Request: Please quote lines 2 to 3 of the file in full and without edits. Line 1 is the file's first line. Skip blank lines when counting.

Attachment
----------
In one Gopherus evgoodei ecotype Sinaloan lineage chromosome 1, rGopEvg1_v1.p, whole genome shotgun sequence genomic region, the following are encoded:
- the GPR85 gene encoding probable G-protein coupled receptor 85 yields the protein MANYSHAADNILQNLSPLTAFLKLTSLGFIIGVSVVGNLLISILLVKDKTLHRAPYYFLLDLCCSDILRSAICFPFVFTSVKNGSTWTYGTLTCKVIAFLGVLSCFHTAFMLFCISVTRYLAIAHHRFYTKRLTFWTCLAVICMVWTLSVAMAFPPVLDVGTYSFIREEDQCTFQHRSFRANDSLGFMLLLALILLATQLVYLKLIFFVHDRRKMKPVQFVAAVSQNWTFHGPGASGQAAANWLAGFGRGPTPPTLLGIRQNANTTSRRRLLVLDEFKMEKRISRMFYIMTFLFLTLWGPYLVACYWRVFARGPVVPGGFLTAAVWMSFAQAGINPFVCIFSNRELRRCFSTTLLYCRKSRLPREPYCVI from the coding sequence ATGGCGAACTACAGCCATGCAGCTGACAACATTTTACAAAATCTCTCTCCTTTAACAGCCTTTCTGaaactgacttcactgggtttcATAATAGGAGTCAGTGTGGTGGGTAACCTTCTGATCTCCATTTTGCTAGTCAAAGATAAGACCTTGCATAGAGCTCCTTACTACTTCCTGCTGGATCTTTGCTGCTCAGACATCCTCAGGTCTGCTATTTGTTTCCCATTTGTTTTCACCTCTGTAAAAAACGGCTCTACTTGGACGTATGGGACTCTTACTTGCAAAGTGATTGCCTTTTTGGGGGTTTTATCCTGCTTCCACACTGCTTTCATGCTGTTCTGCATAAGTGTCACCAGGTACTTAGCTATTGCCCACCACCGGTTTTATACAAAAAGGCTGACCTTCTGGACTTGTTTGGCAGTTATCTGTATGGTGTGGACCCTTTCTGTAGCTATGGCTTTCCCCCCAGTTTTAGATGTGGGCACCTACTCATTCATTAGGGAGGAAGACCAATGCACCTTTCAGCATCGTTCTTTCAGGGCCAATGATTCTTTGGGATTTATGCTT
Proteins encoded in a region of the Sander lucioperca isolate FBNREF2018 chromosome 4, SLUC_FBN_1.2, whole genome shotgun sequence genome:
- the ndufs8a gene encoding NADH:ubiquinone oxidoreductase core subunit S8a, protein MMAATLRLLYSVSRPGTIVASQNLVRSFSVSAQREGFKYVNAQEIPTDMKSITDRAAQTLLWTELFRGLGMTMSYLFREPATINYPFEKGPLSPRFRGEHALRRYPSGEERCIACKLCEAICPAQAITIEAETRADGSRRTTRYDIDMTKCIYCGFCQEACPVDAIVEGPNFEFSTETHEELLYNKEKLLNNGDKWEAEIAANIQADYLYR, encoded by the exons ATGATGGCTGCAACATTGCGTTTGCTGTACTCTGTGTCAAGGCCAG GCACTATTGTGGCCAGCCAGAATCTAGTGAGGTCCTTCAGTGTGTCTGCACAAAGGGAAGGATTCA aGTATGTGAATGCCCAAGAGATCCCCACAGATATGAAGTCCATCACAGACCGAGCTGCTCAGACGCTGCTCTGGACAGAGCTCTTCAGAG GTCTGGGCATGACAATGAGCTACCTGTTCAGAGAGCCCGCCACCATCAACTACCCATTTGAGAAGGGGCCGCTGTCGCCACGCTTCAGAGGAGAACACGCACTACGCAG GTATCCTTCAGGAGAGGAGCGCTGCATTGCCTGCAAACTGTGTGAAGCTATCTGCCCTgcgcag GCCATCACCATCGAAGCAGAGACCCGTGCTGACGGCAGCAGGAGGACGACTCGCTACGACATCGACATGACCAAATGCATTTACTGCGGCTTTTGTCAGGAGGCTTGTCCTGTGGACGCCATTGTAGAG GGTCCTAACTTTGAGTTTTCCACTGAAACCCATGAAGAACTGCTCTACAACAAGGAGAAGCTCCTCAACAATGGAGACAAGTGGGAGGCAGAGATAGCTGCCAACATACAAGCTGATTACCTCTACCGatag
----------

- the GPR85 gene encoding probable G-protein coupled receptor 85 yields the protein MANYSHAADNILQNLSPLTAFLKLTSLGFIIGVSVVGNLLISILLVKDKTLHRAPYYFLLDLCCSDILRSAICFPFVFTSVKNGSTWTYGTLTCKVIAFLGVLSCFHTAFMLFCISVTRYLAIAHHRFYTKRLTFWTCLAVICMVWTLSVAMAFPPVLDVGTYSFIREEDQCTFQHRSFRANDSLGFMLLLALILLATQLVYLKLIFFVHDRRKMKPVQFVAAVSQNWTFHGPGASGQAAANWLAGFGRGPTPPTLLGIRQNANTTSRRRLLVLDEFKMEKRISRMFYIMTFLFLTLWGPYLVACYWRVFARGPVVPGGFLTAAVWMSFAQAGINPFVCIFSNRELRRCFSTTLLYCRKSRLPREPYCVI from the coding sequence ATGGCGAACTACAGCCATGCAGCTGACAACATTTTACAAAATCTCTCTCCTTTAACAGCCTTTCTGaaactgacttcactgggtttcATAATAGGAGTCAGTGTGGTGGGTAACCTTCTGATCTCCATTTTGCTAGTCAAAGATAAGACCTTGCATAGAGCTCCTTACTACTTCCTGCTGGATCTTTGCTGCTCAGACATCCTCAGGTCTGCTATTTGTTTCCCATTTGTTTTCACCTCTGTAAAAAACGGCTCTACTTGGACGTATGGGACTCTTACTTGCAAAGTGATTGCCTTTTTGGGGGTTTTATCCTGCTTCCACACTGCTTTCATGCTGTTCTGCATAAGTGTCACCAGGTACTTAGCTATTGCCCACCACCGGTTTTATACAAAAAGGCTGACCTTCTGGACTTGTTTGGCAGTTATCTGTATGGTGTGGACCCTTTCTGTAGCTATGGCTTTCCCCCCAGTTTTAGATGTGGGCACCTACTCATTCATTAGGGAGGAAGACCAATGCACCTTTCAGCATCGTTCTTTCAGGGCCAATGATTCTTTGGGATTTATGCTT
Proteins encoded in a region of the Sander lucioperca isolate FBNREF2018 chromosome 4, SLUC_FBN_1.2, whole genome shotgun sequence genome: